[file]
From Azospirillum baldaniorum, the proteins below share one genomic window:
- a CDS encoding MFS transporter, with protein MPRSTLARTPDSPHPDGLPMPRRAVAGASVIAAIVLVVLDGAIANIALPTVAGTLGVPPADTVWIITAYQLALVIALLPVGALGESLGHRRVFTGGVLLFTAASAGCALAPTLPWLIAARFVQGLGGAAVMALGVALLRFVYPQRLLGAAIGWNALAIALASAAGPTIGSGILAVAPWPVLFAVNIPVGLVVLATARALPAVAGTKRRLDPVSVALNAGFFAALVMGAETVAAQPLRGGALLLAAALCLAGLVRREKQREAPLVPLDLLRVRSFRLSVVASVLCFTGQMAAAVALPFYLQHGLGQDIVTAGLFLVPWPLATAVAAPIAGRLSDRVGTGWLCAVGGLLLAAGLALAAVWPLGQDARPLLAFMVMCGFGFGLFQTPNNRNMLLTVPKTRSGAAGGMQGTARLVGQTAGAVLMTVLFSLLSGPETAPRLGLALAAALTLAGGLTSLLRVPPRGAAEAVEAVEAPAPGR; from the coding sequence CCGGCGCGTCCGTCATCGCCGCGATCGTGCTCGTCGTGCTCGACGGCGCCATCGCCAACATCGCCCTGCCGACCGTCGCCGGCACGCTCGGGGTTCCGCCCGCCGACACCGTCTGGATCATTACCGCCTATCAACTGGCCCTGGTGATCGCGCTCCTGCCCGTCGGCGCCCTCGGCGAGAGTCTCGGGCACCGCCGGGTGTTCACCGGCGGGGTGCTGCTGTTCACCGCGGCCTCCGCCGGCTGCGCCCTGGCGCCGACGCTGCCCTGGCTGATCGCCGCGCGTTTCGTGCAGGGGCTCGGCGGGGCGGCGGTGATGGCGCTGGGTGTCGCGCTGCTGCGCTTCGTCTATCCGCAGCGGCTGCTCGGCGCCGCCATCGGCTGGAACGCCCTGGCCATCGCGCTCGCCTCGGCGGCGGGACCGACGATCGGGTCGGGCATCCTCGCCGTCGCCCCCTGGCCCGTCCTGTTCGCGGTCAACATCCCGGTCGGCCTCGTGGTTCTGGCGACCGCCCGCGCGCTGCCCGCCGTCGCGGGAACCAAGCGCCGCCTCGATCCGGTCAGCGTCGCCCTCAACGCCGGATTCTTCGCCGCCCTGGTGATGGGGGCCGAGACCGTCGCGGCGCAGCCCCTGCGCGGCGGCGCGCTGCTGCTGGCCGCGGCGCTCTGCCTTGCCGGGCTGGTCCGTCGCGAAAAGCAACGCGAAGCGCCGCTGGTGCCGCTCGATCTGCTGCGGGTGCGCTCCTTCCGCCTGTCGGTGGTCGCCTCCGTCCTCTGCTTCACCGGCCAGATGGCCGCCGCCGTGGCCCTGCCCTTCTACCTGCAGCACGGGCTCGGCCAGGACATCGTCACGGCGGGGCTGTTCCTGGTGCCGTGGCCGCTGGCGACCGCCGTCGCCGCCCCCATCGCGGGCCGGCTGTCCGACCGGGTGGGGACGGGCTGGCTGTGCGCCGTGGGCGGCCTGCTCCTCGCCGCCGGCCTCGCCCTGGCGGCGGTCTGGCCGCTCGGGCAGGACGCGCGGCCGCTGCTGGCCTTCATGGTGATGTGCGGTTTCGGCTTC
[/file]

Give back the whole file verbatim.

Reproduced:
From Azospirillum baldaniorum, the proteins below share one genomic window:
- a CDS encoding MFS transporter, with protein MPRSTLARTPDSPHPDGLPMPRRAVAGASVIAAIVLVVLDGAIANIALPTVAGTLGVPPADTVWIITAYQLALVIALLPVGALGESLGHRRVFTGGVLLFTAASAGCALAPTLPWLIAARFVQGLGGAAVMALGVALLRFVYPQRLLGAAIGWNALAIALASAAGPTIGSGILAVAPWPVLFAVNIPVGLVVLATARALPAVAGTKRRLDPVSVALNAGFFAALVMGAETVAAQPLRGGALLLAAALCLAGLVRREKQREAPLVPLDLLRVRSFRLSVVASVLCFTGQMAAAVALPFYLQHGLGQDIVTAGLFLVPWPLATAVAAPIAGRLSDRVGTGWLCAVGGLLLAAGLALAAVWPLGQDARPLLAFMVMCGFGFGLFQTPNNRNMLLTVPKTRSGAAGGMQGTARLVGQTAGAVLMTVLFSLLSGPETAPRLGLALAAALTLAGGLTSLLRVPPRGAAEAVEAVEAPAPGR; from the coding sequence CCGGCGCGTCCGTCATCGCCGCGATCGTGCTCGTCGTGCTCGACGGCGCCATCGCCAACATCGCCCTGCCGACCGTCGCCGGCACGCTCGGGGTTCCGCCCGCCGACACCGTCTGGATCATTACCGCCTATCAACTGGCCCTGGTGATCGCGCTCCTGCCCGTCGGCGCCCTCGGCGAGAGTCTCGGGCACCGCCGGGTGTTCACCGGCGGGGTGCTGCTGTTCACCGCGGCCTCCGCCGGCTGCGCCCTGGCGCCGACGCTGCCCTGGCTGATCGCCGCGCGTTTCGTGCAGGGGCTCGGCGGGGCGGCGGTGATGGCGCTGGGTGTCGCGCTGCTGCGCTTCGTCTATCCGCAGCGGCTGCTCGGCGCCGCCATCGGCTGGAACGCCCTGGCCATCGCGCTCGCCTCGGCGGCGGGACCGACGATCGGGTCGGGCATCCTCGCCGTCGCCCCCTGGCCCGTCCTGTTCGCGGTCAACATCCCGGTCGGCCTCGTGGTTCTGGCGACCGCCCGCGCGCTGCCCGCCGTCGCGGGAACCAAGCGCCGCCTCGATCCGGTCAGCGTCGCCCTCAACGCCGGATTCTTCGCCGCCCTGGTGATGGGGGCCGAGACCGTCGCGGCGCAGCCCCTGCGCGGCGGCGCGCTGCTGCTGGCCGCGGCGCTCTGCCTTGCCGGGCTGGTCCGTCGCGAAAAGCAACGCGAAGCGCCGCTGGTGCCGCTCGATCTGCTGCGGGTGCGCTCCTTCCGCCTGTCGGTGGTCGCCTCCGTCCTCTGCTTCACCGGCCAGATGGCCGCCGCCGTGGCCCTGCCCTTCTACCTGCAGCACGGGCTCGGCCAGGACATCGTCACGGCGGGGCTGTTCCTGGTGCCGTGGCCGCTGGCGACCGCCGTCGCCGCCCCCATCGCGGGCCGGCTGTCCGACCGGGTGGGGACGGGCTGGCTGTGCGCCGTGGGCGGCCTGCTCCTCGCCGCCGGCCTCGCCCTGGCGGCGGTCTGGCCGCTCGGGCAGGACGCGCGGCCGCTGCTGGCCTTCATGGTGATGTGCGGTTTCGGCTTC